What Is Medicaid? (Transcript)

D. "Rep" DeLoach III,  Estate Planning and Board Certified Elder Law Attorney


So Medicaid is part of our social safety net that pays for an elderly person or a disabled person's long-term care, if you were to get sick, if you were to have a stroke, a car accident, or if you fall a break your hip and you're no longer able to live at home. And if you fall within the financial guidelines of the Medicaid system, then Medicaid can help pay for your stay in the nursing home, an assisted living facility, or maybe even at home. So as part of our social safety net, the Medicaid program is needs-based. Not just anyone can access it. If you have money, the government wants you to spend your own money in order to access Medicaid. So for instance, the nursing home is very expensive. The nursing home could be nine to $10,000 a month, if not more. The nursing home being so expensive, in order for Medicaid to pay for mom in the nursing home, mom's only allowed to have $2,000 in assets as a single person.

In Pinellas County, there are 84 nursing homes. And people say, "All right, well, will Medicaid give my mom good care in the nursing home?" And all 100% of the nursing homes in Pinellas County accept Medicaid. So if mom falls and breaks a hip and she can never leave the nursing home again due to her health, our social safety net's going to pay for that. The main thing is you just have to access it where your assets and your income have to be below certain guidelines. Again, for a single person, they're only allowed to have $2,000 in countable assets, and they're still allowed to own their homestead property, but you have to figure out what can be done to legally protect the assets. And there are things that could be done.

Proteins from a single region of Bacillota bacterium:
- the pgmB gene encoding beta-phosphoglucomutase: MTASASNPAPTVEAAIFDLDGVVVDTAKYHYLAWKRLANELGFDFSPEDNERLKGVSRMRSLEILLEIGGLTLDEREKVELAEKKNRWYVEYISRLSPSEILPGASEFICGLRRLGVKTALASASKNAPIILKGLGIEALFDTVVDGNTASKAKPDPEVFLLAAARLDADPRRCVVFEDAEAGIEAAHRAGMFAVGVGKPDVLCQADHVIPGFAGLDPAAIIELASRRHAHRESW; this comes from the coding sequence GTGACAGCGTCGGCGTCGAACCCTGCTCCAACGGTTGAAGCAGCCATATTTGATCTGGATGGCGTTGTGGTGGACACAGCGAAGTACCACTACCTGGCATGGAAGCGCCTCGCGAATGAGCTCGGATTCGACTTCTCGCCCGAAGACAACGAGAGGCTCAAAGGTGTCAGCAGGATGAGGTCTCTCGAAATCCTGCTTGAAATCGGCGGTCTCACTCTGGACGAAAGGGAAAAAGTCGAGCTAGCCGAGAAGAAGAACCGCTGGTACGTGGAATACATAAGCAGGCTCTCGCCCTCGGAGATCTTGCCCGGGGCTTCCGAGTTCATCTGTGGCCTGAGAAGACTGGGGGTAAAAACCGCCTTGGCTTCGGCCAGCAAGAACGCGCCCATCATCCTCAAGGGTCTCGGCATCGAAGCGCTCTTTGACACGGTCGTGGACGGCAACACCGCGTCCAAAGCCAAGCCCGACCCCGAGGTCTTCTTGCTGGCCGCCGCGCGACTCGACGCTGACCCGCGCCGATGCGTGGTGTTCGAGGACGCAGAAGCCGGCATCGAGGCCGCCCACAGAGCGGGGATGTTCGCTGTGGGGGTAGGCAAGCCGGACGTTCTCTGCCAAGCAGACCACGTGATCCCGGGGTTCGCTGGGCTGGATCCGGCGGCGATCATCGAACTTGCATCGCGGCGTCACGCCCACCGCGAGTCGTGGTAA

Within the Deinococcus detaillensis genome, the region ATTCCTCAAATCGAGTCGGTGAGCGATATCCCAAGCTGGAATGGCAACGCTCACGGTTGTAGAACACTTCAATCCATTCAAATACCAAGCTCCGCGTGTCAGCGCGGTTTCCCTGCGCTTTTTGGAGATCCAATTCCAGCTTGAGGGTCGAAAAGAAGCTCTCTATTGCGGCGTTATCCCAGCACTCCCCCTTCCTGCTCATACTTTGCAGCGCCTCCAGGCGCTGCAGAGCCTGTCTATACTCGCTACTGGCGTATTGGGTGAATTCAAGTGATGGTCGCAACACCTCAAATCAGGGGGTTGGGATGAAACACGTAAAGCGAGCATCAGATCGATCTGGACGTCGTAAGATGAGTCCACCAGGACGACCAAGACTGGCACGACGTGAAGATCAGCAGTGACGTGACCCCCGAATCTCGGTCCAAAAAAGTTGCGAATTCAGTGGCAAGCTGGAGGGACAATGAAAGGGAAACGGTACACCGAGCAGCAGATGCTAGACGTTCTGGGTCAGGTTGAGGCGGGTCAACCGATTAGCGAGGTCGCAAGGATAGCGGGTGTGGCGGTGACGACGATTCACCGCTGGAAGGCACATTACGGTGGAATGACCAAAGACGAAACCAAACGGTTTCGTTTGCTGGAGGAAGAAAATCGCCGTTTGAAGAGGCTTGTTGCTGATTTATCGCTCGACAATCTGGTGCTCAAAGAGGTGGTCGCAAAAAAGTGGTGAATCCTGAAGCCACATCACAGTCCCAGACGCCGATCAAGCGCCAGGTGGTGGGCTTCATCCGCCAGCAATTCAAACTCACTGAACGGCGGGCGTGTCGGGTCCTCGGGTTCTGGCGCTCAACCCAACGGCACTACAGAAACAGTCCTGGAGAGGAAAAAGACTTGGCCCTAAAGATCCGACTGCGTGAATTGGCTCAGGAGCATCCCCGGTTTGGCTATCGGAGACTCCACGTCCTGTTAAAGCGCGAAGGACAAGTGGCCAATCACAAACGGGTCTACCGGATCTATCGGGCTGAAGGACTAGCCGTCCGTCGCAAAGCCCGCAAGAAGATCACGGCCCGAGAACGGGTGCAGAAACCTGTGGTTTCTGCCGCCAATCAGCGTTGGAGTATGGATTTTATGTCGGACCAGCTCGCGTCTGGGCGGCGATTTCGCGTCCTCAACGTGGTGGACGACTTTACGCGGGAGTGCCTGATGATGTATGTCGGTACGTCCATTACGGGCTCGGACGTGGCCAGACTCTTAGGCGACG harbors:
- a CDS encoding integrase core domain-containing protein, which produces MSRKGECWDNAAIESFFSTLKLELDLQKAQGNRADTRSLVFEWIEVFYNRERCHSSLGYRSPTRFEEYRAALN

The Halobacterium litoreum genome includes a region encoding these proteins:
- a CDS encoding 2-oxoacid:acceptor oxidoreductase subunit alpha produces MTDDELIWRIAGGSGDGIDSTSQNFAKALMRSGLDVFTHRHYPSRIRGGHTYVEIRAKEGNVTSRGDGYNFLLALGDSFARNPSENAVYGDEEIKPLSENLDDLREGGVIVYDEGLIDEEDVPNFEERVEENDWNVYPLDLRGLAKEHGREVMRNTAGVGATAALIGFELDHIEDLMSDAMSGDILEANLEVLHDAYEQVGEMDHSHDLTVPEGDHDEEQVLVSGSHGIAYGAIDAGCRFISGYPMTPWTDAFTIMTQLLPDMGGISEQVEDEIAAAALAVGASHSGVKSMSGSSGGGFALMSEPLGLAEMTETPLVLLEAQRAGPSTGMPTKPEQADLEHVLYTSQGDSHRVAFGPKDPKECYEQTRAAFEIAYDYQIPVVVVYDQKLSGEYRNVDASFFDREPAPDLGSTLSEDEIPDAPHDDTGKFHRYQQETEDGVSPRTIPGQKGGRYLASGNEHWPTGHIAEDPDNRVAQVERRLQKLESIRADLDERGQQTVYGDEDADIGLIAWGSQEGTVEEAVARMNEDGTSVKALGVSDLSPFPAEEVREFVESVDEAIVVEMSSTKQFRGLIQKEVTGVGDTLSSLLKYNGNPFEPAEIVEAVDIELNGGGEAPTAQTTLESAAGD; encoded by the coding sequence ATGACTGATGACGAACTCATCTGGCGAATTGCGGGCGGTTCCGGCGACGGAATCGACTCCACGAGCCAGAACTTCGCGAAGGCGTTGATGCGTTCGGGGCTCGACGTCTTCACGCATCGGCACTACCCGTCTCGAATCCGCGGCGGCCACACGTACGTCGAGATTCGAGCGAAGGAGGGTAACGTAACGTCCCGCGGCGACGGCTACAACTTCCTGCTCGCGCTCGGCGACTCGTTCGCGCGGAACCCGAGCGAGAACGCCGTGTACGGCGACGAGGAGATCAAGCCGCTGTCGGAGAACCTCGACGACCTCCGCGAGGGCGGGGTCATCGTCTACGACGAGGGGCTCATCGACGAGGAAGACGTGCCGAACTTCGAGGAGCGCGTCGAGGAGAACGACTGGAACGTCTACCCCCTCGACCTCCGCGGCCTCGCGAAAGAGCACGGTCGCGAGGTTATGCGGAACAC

The key, basically, you just can't give the money away. If mom's in the nursing home now, she can't go write a check to all of her kids and give the money away because the government says, "No, you can't do that." There's a five-year Medicaid look-back period where you can't give assets, where you can't do transfers because that would interfere with her Medicaid benefits. So if you think about it, everyone's concerned about it, right, says, "Well, if my mom ends up in the nursing home or if I end up in a nursing home, what do I do to protect my assets?" And every situation's going to be different. But if you have a good attorney and you have a good power of attorney, there are legal things that can be done to protect assets, even if mom's already in the nursing home.


D. Rep DeLoach III
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Estate Planning and Board Certified Elder Law Attorney